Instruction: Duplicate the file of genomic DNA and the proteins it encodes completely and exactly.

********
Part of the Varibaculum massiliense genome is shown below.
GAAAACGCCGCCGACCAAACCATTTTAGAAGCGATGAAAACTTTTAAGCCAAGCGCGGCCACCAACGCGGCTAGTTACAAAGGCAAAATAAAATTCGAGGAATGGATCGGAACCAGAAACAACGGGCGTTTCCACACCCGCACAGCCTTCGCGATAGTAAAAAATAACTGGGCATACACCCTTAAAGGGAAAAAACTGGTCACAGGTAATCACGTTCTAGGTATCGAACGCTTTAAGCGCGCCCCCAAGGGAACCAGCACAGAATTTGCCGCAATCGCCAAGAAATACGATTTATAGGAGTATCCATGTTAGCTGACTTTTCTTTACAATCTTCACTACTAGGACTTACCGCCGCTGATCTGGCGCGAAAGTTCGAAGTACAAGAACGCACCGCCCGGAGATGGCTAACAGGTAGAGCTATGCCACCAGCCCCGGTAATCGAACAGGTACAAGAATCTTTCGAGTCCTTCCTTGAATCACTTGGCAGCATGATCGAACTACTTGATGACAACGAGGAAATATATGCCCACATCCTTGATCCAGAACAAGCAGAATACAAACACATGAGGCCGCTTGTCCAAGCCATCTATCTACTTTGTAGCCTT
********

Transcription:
Part of the Varibaculum massiliense genome is shown below.
GAAAACGCCGCCGACCAAACCATTTTAGAAGCGATGAAAACTTTTAAGCCAAGCGCGGCCACCAACGCGGCTAGTTACAAAGGCAAAATAAAATTCGAGGAATGGATCGGAACCAGAAACAACGGGCGTTTCCACACCCGCACAGCCTTCGCGATAGTAAAAAATAACTGGGCATACACCCTTAAAGGGAAAAAACTGGTCACAGGTAATCACGTTCTAGGTATCGAACGCTTTAAGCGCGCCCCCAAGGGAACCAGCACAGAATTTGCCGCAATCGCCAAGAAATACGATTTATAGGAGTATCCATGTTAGCTGACTTTTCTTTACAATCTTCACTACTAGGACTTACCGCCGCTGATCTGGCGCGAAAGTTCGAAGTACAAGAACGCACCGCCCGGAGATGGCTAACAGGTAGAGCTATGCCACCAGCCCCGGTAATCGAACAGGTACAAGAATCTTTCGAGTCCTTCCTTGAATCACTTGGCAGCATGATCGAACTACTTGATGACAACGAGGAAATATATGCCCACATCCTTGATCCAGAACAAGCAGAATACAAACACATGAGGCCGCTTGTCCAAGCCATCTATCTACTTTGTAGCCTT